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Greek Clerics Fear Church-State Separation, Being Taken off Payrolls

October 5, 2018

ATHENS – The Association of Greek Clerics said it wants meetings with the heads of political parties in Parliament to talk about the ruling Radical Left SYRIZA’s apparent plans to push ahead with separation of Church and State as part of a Constitutional review.

The priests are especially worried that some 9,000 of them won’t be paid by the state anymore and they were said to be concerned about the Westernization of the Church, which Kathimerini said was brought up during a meeting of the Holy Synod of the Church of Greece on Oct. 3.

Bishop Ioannis of Lagada said he was upset that Greeks were being alienated from their Orthodox Christian roots due to ideas and lifestyles coming from Western countries, the report said.
Prime Minister Alexis Tsipras, an atheist, said when he came into power in 2015 he wanted separation of the Church and the government but had mostly held back after challenges from Bishop Ieronymos and church leaders.

Earlier, Greece’s National Union of Theologians said it wanted teachers not to conduct classes in religion as a protest in changes introduced by SYRIZA to make the curriculum more secular.
In a letter sent to directors of primary and secondary education schools, the union said teachers have the right to abstain from classes following a ruling earlier this year by the Council of State deeming the changes unconstitutional. It said teachers can still teach the subject using the previous syllabus and textbook, said Kathimerini.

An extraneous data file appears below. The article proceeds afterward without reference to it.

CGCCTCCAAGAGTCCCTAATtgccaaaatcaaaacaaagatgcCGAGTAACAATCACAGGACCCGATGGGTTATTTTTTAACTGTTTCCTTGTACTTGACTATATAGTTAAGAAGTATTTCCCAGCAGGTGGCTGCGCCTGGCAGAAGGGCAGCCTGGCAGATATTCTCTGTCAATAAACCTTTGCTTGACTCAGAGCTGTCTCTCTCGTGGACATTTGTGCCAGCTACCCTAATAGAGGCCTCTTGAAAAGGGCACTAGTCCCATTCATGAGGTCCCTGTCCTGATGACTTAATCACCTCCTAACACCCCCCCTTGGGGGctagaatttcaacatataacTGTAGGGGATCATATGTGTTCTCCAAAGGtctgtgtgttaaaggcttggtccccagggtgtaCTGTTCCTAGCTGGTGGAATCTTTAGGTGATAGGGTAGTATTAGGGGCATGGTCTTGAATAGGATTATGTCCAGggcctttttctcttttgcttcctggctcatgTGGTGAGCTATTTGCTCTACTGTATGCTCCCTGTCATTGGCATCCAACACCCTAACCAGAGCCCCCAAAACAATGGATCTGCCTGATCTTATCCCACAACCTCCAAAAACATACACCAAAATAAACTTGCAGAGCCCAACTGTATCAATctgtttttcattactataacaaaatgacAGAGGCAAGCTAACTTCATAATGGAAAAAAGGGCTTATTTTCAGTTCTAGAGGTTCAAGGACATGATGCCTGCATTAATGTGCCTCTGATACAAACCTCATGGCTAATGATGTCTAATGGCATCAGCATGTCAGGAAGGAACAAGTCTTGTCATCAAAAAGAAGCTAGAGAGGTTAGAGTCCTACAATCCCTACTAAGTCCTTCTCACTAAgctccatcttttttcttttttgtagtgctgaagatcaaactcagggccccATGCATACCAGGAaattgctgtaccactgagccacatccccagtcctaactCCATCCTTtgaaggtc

Education Minister Costas Gavroglou said the union’s action was “reactionary and obscurantist,” and that responsibility for the school curriculum lies exclusively with the state and that teachers have no say. “In our democracy there are rules and laws. No one is above the law,” he said.
The ministry has been trying for two years to change religion classes over the objections of the Greek Orthodox Church with Tsipras alternately pushing for separation of Church and State and backing away from it.

Former education minister Nikos Filis was ousted after losing a stand-off with the Church over his insistence religions other than Orthodoxy be taught and that religion classes should be secular in nature.

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